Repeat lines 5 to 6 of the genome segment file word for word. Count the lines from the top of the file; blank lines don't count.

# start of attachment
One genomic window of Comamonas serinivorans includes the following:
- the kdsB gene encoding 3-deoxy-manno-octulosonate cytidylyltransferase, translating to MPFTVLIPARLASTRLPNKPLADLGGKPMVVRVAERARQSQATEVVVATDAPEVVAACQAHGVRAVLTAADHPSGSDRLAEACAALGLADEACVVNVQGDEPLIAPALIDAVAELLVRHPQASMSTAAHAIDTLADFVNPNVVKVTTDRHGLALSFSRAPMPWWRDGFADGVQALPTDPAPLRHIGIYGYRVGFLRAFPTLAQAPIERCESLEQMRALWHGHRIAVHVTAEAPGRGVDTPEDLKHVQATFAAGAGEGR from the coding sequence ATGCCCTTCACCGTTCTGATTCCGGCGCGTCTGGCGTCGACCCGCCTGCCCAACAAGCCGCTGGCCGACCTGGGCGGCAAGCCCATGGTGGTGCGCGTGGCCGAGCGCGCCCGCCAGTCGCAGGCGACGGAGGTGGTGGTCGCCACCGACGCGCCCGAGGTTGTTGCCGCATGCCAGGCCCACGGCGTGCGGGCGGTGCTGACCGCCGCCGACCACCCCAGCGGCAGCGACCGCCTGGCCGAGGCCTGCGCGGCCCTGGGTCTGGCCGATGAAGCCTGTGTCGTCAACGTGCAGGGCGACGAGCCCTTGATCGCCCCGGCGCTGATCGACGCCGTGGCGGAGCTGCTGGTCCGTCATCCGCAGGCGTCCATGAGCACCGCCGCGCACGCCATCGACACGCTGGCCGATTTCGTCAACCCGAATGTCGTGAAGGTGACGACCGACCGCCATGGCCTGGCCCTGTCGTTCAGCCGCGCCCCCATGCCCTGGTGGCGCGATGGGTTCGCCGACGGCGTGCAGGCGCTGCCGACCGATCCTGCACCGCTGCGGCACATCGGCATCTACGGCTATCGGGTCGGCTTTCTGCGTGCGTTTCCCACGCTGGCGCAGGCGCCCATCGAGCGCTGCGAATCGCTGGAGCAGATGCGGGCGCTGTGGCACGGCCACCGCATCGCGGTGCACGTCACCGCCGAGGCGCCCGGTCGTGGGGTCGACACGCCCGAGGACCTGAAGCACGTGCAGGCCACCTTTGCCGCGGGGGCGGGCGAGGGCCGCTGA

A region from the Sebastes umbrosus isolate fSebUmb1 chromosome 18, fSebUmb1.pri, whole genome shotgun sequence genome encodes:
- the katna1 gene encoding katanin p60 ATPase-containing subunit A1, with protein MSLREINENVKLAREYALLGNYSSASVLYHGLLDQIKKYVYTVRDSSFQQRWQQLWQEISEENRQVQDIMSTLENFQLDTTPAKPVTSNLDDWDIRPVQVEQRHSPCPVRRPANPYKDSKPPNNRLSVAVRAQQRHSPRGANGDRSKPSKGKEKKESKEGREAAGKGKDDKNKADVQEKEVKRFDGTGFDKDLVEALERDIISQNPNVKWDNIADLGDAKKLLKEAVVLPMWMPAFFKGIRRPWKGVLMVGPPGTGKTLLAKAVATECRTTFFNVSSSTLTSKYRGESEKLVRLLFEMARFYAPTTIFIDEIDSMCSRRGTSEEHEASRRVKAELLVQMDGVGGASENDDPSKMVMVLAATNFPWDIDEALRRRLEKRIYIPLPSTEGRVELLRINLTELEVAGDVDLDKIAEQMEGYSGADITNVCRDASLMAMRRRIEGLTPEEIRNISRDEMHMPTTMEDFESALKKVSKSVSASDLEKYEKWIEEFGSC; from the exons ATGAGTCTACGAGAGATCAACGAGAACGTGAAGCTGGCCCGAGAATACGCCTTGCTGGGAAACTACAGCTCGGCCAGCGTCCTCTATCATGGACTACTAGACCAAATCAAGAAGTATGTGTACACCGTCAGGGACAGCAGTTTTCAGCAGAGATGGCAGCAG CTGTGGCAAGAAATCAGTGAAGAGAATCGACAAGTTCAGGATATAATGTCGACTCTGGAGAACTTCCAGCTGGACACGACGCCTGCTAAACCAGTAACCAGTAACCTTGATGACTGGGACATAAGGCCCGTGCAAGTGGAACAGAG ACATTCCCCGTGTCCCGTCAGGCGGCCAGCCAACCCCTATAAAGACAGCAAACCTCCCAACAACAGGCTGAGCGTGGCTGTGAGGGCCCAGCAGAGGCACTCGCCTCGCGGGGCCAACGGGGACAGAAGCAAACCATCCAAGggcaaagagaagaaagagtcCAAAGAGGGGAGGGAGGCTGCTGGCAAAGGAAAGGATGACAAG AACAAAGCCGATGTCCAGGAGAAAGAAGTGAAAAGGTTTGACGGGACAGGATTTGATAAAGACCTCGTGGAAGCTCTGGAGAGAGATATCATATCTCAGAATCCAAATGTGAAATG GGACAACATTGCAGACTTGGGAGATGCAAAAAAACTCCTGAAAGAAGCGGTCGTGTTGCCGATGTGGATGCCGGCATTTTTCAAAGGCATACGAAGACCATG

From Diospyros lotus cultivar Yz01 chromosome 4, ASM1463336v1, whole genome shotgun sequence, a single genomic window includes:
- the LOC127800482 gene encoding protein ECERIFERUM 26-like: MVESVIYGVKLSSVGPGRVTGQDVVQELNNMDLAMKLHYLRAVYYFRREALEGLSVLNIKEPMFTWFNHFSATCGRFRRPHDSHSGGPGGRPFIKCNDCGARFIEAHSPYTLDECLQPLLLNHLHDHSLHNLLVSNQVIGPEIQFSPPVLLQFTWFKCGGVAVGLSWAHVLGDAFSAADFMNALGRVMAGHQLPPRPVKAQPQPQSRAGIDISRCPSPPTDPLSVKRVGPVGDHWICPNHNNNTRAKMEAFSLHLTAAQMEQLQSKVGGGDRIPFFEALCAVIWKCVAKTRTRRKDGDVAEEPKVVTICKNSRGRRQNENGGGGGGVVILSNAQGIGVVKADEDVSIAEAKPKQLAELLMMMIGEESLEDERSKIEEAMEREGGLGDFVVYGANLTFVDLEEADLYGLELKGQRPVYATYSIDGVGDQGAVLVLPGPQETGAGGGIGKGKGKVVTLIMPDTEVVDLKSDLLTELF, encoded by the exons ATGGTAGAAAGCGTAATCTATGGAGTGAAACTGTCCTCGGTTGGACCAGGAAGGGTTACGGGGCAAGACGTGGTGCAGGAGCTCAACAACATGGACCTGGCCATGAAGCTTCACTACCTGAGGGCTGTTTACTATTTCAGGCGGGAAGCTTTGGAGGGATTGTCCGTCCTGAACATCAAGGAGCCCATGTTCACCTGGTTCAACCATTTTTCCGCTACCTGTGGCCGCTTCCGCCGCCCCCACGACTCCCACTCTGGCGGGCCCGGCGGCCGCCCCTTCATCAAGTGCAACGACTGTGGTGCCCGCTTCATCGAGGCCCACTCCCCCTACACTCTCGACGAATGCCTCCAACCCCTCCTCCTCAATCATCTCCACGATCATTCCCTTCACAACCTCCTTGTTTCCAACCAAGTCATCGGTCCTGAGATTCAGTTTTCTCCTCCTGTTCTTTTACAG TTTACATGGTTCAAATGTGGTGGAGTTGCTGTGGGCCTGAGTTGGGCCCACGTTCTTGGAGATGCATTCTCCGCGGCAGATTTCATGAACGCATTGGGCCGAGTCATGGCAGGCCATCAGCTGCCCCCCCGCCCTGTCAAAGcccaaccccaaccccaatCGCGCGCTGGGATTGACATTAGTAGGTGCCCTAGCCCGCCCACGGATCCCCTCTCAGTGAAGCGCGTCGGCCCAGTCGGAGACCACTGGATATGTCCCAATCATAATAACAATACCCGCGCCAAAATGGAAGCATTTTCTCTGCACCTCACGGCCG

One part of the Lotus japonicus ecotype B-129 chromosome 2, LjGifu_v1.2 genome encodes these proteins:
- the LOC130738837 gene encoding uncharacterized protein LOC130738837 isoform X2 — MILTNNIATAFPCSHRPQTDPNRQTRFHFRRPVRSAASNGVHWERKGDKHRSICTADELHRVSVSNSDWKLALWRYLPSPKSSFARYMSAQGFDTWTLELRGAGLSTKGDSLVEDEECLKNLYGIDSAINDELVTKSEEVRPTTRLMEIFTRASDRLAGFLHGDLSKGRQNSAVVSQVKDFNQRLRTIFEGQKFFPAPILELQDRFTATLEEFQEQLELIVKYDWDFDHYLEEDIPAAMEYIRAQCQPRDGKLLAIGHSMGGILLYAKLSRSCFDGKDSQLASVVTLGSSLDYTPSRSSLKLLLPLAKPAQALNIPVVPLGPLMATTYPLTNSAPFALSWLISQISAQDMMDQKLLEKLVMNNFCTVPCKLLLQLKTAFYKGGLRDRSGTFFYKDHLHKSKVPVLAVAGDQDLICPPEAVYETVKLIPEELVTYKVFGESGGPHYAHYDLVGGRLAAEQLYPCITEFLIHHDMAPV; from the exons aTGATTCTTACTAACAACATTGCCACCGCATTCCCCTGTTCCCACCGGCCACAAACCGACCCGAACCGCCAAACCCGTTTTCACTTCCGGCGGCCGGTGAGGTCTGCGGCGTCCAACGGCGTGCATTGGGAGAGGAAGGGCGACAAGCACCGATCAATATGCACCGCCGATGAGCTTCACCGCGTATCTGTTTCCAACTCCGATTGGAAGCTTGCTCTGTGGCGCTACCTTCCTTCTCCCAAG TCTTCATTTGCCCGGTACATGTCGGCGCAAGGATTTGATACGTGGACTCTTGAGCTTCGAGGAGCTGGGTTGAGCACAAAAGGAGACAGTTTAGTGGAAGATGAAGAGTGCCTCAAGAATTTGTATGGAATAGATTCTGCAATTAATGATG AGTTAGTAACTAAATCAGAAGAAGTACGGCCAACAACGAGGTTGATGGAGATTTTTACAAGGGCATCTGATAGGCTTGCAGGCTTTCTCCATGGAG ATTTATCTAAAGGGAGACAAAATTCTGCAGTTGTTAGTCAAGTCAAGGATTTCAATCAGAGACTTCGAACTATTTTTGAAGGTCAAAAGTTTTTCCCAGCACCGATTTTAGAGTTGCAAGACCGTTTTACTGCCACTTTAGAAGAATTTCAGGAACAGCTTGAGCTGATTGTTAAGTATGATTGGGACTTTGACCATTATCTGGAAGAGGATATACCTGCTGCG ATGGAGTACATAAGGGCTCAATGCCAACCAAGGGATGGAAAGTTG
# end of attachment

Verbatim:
From Diospyros lotus cultivar Yz01 chromosome 4, ASM1463336v1, whole genome shotgun sequence, a single genomic window includes:
- the LOC127800482 gene encoding protein ECERIFERUM 26-like: MVESVIYGVKLSSVGPGRVTGQDVVQELNNMDLAMKLHYLRAVYYFRREALEGLSVLNIKEPMFTWFNHFSATCGRFRRPHDSHSGGPGGRPFIKCNDCGARFIEAHSPYTLDECLQPLLLNHLHDHSLHNLLVSNQVIGPEIQFSPPVLLQFTWFKCGGVAVGLSWAHVLGDAFSAADFMNALGRVMAGHQLPPRPVKAQPQPQSRAGIDISRCPSPPTDPLSVKRVGPVGDHWICPNHNNNTRAKMEAFSLHLTAAQMEQLQSKVGGGDRIPFFEALCAVIWKCVAKTRTRRKDGDVAEEPKVVTICKNSRGRRQNENGGGGGGVVILSNAQGIGVVKADEDVSIAEAKPKQLAELLMMMIGEESLEDERSKIEEAMEREGGLGDFVVYGANLTFVDLEEADLYGLELKGQRPVYATYSIDGVGDQGAVLVLPGPQETGAGGGIGKGKGKVVTLIMPDTEVVDLKSDLLTELF, encoded by the exons ATGGTAGAAAGCGTAATCTATGGAGTGAAACTGTCCTCGGTTGGACCAGGAAGGGTTACGGGGCAAGACGTGGTGCAGGAGCTCAACAACATGGACCTGGCCATGAAGCTTCACTACCTGAGGGCTGTTTACTATTTCAGGCGGGAAGCTTTGGAGGGATTGTCCGTCCTGAACATCAAGGAGCCCATGTTCACCTGGTTCAACCATTTTTCCGCTACCTGTGGCCGCTTCCGCCGCCCCCACGACTCCCACTCTGGCGGGCCCGGCGGCCGCCCCTTCATCAAGTGCAACGACTGTGGTGCCCGCTTCATCGAGGCCCACTCCCCCTACACTCTCGACGAATGCCTCCAACCCCTCCTCCTCAATCATCTCCACGATCATTCCCTTCACAACCTCCTTGTTTCCAACCAAGTCATCGGTCCTGAGATTCAGTTTTCTCCTCCTGTTCTTTTACAG TTTACATGGTTCAAATGTGGTGGAGTTGCTGTGGGCCTGAGTTGGGCCCACGTTCTTGGAGATGCATTCTCCGCGGCAGATTTCATGAACGCATTGGGCCGAGTCATGGCAGGCCATCAGCTGCCCCCCCGCCCTGTCAAAGcccaaccccaaccccaatCGCGCGCTGGGATTGACATTAGTAGGTGCCCTAGCCCGCCCACGGATCCCCTCTCAGTGAAGCGCGTCGGCCCAGTCGGAGACCACTGGATATGTCCCAATCATAATAACAATACCCGCGCCAAAATGGAAGCATTTTCTCTGCACCTCACGGCCG